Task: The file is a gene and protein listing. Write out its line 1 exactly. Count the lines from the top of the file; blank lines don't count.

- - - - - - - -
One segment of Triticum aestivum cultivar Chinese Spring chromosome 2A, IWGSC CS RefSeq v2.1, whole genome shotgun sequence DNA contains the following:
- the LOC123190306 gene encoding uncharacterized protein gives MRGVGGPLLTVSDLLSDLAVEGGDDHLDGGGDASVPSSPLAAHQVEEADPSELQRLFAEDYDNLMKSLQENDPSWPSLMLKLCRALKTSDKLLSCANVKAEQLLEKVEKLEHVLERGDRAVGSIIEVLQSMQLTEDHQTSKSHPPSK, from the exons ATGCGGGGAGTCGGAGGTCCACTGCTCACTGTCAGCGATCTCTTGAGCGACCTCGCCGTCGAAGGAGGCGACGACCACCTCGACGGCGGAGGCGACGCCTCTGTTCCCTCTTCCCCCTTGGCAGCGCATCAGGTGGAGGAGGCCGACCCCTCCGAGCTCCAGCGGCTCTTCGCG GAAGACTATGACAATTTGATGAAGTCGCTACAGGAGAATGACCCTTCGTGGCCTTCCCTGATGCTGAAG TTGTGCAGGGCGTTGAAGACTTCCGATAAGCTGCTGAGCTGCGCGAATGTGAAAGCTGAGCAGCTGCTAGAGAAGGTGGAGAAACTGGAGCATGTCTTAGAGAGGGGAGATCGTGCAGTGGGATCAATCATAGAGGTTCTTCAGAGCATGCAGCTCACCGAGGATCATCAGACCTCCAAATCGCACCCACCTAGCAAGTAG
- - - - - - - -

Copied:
One segment of Triticum aestivum cultivar Chinese Spring chromosome 2A, IWGSC CS RefSeq v2.1, whole genome shotgun sequence DNA contains the following: